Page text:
The End of Society as we Know it?

When I’m writing this, it is Monday 2.02 pm. Black Friday is this upcoming Friday. So far today, I have received 9 emails and 4 texts about “Black Week” and how prices are now lower than ever.  We live in a consumption society. Wherever you look, people try to make you consume more. Open your…

Victoria Starberg Avatar

When I’m writing this, it is Monday 2.02 pm. Black Friday is this upcoming Friday. So far today, I have received 9 emails and 4 texts about “Black Week” and how prices are now lower than ever. 

We live in a consumption society. Wherever you look, people try to make you consume more. Open your instagram feed and within seconds a “paid collaboration” disguised as a regular post appears. Or you walk down the streets of Lund and every other store has some sort of sale. You get emails from all the customer clubs you are a member of; trend alerts, special discount codes just for you, it’s singles day (When did that become a thing????), it’s black friday, black weekend and cyber monday. We are a part of a society which tries to make you feel special, and that tries to make you consume more.

We are pushed to believe that Black Friday, together with all other special discount days, are God’s gift to humanity. Or at least God’s gift to the consumption society. However, when looking at the actual statistics, we are being fooled. And wow, how easily we are fooled. Many stores are known to increase their prices just before Black Friday, and then decrease the prices again during the day. Actually, Prisjakt made a study showing that on average, prices decreased with 12 percent during Black Friday 2018. Doesn’t that seem like a smaller price reduction than what the general perception of Black Friday? And it is – because we are fooled. 

In some ways, consumption is a necessity in order to have economic growth(or so we have been taught). No matter how good we want our society to be, financial incentives is a necessity in order to have innovation and development. And in order to enable the financial incentive, we need to consume. In high school we watched the documentary The Light Bulb Conspiracy (great tip, so freaking interesting), which explains how planned obsolescence was created by the light bulb producers, as they realised when producing too long-lasting light bulbs, people would buy less and the profits decreased. Did you know there is a light bulb at a fire station in California which has been shining for 118 years? And that light-bulb was produced before the agreement of planned obsolescence was put into action? And it was the same with nylon stockings. And printers. And washing machines. And smartphones. If the things we need in our everyday lives last forever, we wouldn’t buy newer editions. If the battery capacity in our phones didn’t get considerably worse with time, we wouldn’t buy the latest iPhone. They make it feel like we’re upgrading because we have to and want to, while it is actually they who planned it to be so.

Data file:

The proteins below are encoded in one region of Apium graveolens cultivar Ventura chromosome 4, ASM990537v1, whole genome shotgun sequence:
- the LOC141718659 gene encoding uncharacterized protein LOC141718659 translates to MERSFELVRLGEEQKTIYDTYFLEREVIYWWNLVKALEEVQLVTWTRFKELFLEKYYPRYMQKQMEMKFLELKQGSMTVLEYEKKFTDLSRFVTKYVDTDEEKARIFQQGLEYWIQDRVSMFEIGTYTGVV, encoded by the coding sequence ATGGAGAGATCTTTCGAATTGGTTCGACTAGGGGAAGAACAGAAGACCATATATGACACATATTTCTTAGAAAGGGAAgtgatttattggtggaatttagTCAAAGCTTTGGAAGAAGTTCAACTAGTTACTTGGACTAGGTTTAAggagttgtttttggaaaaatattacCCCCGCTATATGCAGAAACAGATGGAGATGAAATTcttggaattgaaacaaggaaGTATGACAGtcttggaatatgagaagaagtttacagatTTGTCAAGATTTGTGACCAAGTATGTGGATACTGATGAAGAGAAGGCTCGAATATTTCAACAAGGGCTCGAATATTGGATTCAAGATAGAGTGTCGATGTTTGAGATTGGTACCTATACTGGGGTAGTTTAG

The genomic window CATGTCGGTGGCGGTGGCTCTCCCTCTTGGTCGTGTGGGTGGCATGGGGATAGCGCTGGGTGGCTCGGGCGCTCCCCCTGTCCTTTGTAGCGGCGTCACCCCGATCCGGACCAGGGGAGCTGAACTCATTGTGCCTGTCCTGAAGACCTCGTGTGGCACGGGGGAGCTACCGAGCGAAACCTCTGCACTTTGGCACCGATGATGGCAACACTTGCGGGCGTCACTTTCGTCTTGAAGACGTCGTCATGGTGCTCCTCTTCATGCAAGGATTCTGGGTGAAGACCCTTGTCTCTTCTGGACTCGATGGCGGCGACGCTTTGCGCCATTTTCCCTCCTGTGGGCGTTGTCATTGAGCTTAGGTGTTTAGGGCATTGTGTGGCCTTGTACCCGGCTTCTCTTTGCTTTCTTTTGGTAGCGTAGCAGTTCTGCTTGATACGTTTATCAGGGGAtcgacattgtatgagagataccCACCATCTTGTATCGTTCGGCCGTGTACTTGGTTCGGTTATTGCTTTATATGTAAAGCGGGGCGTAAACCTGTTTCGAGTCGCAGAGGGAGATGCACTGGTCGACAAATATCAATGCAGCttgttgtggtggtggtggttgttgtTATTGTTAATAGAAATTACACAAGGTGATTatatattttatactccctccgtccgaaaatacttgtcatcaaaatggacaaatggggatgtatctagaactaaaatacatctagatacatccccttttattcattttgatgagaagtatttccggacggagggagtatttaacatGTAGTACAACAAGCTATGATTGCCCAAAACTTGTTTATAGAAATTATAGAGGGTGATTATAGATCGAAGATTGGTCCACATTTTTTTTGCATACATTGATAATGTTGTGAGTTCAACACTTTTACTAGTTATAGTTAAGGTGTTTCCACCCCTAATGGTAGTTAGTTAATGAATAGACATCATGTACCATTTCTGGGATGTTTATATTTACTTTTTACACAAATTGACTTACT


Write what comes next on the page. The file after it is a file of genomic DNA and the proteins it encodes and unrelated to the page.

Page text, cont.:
At the same time, we are the “woke” generation. We want to be better, and we won’t accept the endless consumption we are forced upon. I’m not a Greta Thunberg of EC, I fall in to the consumption trap way too often. Buying a new ball dress is so freaking fun. But me along with our whole generation knows that we need to take action in some way. And the small changes are happening. With the realisation that the society we live in is damaging, we are slowly trying to change things. It might not be changing in the pace we need, but we are taking small steps every day. Just the other day I saw a great initiative which made me smile when scrolling through my Facebook feed. The Weekday store in Lund has decided to skip this year’s Black Friday, in order to have a flea market instead. Giving the opportunity to give new life to someone else’s previously loved items. It’s still consumption, but it’s better consumption. I don’t think we’ll ever stop consuming, and a non-consumption society is not sustainable in other aspects than environmental. But small initiatives such as this flea market makes me smile. Let’s put an end to society as we know it.

About Nådiga Lundtan

Founded in 1948 and has since been an important part of student life in the economics program at Lund University. Nådiga Lundtan covers a wide range of topics related to economics, society, and politics, as well as careers, entrepreneurship, and innovation. It is a platform for students to share their ideas and opinions on economics and related fields.

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